Use of an unmanned aerial vehicle to support situation assessment and decision-making in search and rescue operations in the mountains
KeywordsUnmanned Aerial Vehicle Large Geographical Area Rescue Operation Rough Terrain Turn Direction
Every year 150 persons are killed by avalanches in North America and Europe. Search for victims is resource-intensive and time consuming to do if the avalanche spans a large geographical area in rough terrain. Survival decreases rapidly with time to extrication. More than half of avalanche victims are partial buried and visible on the surface.
The objective was to evaluate feasibility of using a rotor-wing unmanned aerial vehicle to support situation assessment in search and rescue operations in the mountains.
The study took place in the mountains of Setesdalen (Hovden) in Norway. Two simulated scenarios were set up: a) An avalanche (approximately 50x100 meters, 2 avalanche beacons buried in the snow) and b) an injured skier trapped in a narrow canyon with unstable snow overhead. We used a radio controlled multirotor UAV equipped with a three-antenna digital avalanche transceiver (Mammut Pulse Barryvox) for beacon search and a HD video camera (GoPro HD Hero 3) for visual air search. Live video, turn directions and digital signals from the avalanche beacon were wirelessly transmitted to a ground station. Beacon search in the avalanche was blinded to the pilot.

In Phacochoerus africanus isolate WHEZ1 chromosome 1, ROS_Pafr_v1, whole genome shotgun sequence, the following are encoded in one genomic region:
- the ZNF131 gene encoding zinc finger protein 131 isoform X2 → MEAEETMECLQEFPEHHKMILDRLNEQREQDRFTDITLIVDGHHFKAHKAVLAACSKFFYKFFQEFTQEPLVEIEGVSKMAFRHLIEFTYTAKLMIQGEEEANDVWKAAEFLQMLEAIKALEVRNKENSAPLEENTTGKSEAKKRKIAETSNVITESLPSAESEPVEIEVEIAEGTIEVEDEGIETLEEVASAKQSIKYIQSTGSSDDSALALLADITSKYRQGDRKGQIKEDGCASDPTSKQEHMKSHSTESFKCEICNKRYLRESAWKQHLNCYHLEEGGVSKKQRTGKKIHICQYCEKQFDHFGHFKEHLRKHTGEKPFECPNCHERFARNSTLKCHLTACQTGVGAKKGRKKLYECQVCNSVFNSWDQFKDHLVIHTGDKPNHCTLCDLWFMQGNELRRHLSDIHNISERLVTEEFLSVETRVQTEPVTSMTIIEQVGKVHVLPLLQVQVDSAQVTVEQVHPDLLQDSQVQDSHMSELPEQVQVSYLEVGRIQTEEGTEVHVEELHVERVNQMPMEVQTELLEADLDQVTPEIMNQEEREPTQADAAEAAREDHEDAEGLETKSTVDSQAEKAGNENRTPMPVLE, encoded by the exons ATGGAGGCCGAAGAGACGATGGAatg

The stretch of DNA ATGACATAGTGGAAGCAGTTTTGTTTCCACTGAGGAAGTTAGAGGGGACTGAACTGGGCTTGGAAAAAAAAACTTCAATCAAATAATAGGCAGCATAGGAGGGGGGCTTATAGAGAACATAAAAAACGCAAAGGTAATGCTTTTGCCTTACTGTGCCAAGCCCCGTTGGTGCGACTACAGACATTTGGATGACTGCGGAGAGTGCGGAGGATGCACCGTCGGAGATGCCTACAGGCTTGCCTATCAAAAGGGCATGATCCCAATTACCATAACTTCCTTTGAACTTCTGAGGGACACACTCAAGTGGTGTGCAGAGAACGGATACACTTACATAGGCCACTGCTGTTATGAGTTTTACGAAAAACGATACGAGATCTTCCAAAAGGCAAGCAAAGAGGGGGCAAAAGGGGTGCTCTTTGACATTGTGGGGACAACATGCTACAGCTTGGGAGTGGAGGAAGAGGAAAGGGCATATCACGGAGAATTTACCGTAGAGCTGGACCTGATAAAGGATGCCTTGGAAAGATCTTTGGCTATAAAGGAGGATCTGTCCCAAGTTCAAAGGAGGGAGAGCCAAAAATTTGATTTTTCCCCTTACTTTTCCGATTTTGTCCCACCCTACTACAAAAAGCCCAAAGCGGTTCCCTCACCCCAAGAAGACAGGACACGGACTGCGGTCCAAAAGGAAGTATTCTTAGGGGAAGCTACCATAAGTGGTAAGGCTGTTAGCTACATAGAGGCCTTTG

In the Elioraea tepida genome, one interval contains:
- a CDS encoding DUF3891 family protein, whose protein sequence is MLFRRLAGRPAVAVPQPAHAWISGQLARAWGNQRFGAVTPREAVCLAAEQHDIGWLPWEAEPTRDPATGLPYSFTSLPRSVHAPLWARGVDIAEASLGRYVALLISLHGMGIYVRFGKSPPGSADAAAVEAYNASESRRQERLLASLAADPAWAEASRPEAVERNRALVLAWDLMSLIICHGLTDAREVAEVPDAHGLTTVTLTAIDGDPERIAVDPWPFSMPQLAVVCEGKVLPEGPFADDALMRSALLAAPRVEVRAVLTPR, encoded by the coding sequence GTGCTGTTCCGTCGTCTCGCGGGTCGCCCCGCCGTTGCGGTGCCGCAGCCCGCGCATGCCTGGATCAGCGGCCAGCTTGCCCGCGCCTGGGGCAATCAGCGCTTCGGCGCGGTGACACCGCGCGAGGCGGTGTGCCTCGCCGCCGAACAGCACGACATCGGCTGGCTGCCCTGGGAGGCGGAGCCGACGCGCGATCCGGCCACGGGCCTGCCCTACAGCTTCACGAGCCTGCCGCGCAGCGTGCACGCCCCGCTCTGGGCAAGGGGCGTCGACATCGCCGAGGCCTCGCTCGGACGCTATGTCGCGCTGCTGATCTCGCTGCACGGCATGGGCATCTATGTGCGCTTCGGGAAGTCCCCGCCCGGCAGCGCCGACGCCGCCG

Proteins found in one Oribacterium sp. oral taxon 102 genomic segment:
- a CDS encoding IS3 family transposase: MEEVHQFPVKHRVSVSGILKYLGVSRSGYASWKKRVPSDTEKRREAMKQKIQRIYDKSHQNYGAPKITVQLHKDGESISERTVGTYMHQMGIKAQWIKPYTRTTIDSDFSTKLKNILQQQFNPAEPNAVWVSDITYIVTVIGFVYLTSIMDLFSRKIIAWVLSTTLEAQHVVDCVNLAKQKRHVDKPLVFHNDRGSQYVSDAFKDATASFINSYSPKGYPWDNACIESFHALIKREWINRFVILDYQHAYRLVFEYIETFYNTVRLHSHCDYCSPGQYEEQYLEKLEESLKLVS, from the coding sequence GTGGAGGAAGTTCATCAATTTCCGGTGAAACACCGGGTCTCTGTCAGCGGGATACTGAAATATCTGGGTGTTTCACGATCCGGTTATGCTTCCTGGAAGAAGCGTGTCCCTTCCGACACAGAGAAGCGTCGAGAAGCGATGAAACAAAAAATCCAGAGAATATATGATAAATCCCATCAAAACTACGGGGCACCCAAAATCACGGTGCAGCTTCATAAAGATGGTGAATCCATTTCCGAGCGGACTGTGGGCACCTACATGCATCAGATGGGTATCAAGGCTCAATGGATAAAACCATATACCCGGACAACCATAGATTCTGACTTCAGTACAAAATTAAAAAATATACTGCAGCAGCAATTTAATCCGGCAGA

Remote aerial visual searches at different altitudes identified ski tracks into the canyon, objects in the snow and outer boundaries of the avalanche. Fine search from fixed altitude with an avalanche transceiver localized two avalanche beacons buried in the snow repeatedly.
An UAV is an effective tool carrier and save time in rough terrain which spans a large geographical area. It is a safe supplement to human resources in high-risk work environments like an avalanche. An UAV equipped with an avalanche transceiver and a HD camera can enhance situation assessment and provide useful decision-making support for pre-hospital services and ski patrols in the mountains.
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